Keep complaints off Social Networking
Use that information to improve your chances of getting into other schools.
Do not worry–you’re in great company. Princeton rejected Tina Fey, M.I.T. and Villanova both passed on Tom Hanks, and Swarthmore turned down former president Barack Obama. They all survived college rejections, ultimately found the ideal school, and went on to great success. If they can do it, you can do it.
Yes, the rejection hurts, but do not ship your broken heart on a enormous social media tour. Social media posts might start off private, but it only takes one person copying and pasting your private thoughts to turn your personal mourning into a public spectacle. And once something is out there, you can not take it back.
Use the things you learned during your self-reflection to make your next group of software really glow. Expand your essay, recheck everything for potential mistakes, and put your best potential application out there. You’ve got this.
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Refocus on your next application
Start with some self-reflection
If it took a while for your school to reply to you or if you’re only a little far along in the entrance season, consider looking at a school with late or rolling admission. In a rolling entry school (like us), you can apply any time up to the first day of the new semester.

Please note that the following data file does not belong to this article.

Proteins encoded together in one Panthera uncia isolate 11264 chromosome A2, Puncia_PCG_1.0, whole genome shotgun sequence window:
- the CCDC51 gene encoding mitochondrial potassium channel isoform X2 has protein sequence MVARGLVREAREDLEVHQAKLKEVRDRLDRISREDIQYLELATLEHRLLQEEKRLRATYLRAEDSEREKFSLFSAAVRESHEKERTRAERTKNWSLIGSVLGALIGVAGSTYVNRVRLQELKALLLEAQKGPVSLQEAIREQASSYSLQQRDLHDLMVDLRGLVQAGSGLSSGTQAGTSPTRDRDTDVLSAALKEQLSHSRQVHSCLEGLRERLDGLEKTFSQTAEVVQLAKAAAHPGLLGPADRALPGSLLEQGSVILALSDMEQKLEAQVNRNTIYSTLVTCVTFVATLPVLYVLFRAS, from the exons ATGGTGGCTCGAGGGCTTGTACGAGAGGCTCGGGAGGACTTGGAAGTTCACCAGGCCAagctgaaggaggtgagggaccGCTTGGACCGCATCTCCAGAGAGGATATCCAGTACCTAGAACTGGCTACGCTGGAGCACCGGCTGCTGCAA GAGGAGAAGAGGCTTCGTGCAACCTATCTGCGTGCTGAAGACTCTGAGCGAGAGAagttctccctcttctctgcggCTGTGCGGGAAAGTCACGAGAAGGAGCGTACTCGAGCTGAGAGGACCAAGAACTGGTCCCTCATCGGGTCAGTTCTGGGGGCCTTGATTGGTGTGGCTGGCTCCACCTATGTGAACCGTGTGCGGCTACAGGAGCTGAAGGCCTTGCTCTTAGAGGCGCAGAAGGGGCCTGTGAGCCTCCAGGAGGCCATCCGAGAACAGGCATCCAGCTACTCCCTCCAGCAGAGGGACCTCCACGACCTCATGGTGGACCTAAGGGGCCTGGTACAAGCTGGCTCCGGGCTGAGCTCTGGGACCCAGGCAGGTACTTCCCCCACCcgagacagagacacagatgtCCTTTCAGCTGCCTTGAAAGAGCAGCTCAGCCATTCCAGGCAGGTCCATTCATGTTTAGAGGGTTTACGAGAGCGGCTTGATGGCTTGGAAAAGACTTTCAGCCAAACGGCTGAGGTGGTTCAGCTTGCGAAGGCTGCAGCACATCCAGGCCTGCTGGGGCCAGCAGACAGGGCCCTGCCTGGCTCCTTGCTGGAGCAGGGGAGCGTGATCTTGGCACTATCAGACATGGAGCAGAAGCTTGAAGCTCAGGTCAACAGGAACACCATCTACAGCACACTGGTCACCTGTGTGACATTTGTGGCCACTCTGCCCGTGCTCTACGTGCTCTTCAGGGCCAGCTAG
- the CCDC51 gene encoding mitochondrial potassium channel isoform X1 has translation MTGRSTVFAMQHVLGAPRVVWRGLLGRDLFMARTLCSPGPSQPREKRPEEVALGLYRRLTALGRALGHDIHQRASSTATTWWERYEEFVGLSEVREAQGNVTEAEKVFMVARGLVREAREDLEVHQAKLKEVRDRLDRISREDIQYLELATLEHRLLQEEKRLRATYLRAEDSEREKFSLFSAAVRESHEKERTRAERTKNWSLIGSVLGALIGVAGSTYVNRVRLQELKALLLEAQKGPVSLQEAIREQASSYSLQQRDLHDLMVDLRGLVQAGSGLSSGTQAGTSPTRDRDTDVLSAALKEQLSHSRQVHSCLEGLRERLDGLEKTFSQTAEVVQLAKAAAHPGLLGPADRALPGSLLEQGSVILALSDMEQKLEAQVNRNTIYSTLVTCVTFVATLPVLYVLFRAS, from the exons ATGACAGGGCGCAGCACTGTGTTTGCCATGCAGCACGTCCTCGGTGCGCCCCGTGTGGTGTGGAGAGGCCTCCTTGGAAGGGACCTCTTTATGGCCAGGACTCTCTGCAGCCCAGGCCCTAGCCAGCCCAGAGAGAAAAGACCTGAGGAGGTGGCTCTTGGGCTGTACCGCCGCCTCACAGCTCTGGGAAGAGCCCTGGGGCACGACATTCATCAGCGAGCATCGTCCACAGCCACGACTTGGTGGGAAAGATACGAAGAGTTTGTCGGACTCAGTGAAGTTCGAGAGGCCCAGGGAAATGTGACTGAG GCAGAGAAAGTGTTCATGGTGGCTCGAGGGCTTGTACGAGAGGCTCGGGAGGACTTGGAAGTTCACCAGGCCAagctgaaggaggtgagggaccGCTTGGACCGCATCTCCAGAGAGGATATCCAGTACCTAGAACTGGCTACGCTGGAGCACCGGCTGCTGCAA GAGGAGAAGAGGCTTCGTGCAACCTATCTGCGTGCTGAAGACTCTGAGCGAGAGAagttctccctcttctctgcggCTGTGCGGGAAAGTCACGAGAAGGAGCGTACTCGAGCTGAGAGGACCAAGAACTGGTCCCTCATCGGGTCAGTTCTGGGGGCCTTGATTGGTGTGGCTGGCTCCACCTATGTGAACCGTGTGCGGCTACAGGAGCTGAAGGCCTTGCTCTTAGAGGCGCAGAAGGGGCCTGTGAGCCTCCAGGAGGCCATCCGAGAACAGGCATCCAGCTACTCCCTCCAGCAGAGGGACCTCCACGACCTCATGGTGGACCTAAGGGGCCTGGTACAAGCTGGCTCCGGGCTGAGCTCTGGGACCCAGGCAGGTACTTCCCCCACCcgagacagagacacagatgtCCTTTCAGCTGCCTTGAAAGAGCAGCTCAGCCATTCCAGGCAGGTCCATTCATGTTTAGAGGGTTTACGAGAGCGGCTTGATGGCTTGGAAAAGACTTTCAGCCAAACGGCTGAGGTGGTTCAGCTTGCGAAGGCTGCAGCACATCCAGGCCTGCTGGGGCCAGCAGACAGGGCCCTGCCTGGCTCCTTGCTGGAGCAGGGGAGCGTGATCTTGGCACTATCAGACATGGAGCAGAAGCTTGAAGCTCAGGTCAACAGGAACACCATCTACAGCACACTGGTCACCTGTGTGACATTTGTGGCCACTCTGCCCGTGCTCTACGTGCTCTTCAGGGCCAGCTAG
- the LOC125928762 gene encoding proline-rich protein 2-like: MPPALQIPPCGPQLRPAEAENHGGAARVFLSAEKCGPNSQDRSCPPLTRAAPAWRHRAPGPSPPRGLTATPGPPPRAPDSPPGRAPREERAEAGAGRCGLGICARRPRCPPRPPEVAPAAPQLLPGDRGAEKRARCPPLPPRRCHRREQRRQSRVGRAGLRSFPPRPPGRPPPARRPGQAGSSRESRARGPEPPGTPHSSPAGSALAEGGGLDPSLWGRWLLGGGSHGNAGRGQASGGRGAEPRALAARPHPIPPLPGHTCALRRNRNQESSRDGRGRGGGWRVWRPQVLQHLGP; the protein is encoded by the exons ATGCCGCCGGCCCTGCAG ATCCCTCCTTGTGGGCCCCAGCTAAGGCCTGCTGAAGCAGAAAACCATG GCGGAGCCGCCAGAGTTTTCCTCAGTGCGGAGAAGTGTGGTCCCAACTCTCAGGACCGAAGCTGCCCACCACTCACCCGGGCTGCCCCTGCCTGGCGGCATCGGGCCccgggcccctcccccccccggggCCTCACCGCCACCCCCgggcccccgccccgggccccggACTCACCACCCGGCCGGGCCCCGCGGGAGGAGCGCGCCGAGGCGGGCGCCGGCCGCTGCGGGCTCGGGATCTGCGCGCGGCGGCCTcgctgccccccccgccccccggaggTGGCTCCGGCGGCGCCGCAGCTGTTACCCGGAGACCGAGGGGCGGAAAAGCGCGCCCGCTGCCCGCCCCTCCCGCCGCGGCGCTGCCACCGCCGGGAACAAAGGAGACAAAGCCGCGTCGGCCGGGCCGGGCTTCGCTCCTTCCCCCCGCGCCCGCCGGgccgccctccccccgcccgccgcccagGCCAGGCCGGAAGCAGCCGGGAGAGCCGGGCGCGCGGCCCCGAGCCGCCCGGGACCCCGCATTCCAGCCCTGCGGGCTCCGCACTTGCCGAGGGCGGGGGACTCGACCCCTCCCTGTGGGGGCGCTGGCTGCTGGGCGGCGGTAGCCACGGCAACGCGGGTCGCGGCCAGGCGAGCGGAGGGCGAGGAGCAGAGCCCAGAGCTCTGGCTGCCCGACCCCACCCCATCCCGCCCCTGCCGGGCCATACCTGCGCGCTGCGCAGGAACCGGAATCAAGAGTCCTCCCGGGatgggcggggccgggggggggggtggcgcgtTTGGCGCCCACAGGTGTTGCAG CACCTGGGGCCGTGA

Depending on the way the schools in your state handle transfer credits, you could also start studying at a regional college campus or community college and then attempt to transfer into your preferred school later on. (Or you may discover that you enjoy the learning environment there and keep around for your entire degree.)
The day started out so well. You woke up on time, breezed through your classes, and hung out with your friends. Then your visit to the mailbox sabotaged everything thanks to some school admissions rejection letter.
Consider schools with late or rolling admission
Something obviously went wrong with your program, so take a little time and consider what happened. Did your admissions contact provide any details about the rejection? Were your grades and test scores where they had to be for the faculty? Did your essay need some work?
Better to share your sadness directly with your parents or a guidance counselor as opposed to telling the world. You do not need your next college admissions counselor finding your mad rejection rant through a quick Google search.
Just because one school turned you down doesn’t mean you’re stuck at home. There’s a school for you out there. You simply need to find it.
Think about a college rejection such as an acrobat’s springboard: it can help you redirect your energy in new direction. The secret is to keep moving forward.
Source: TPd Paying for College Feed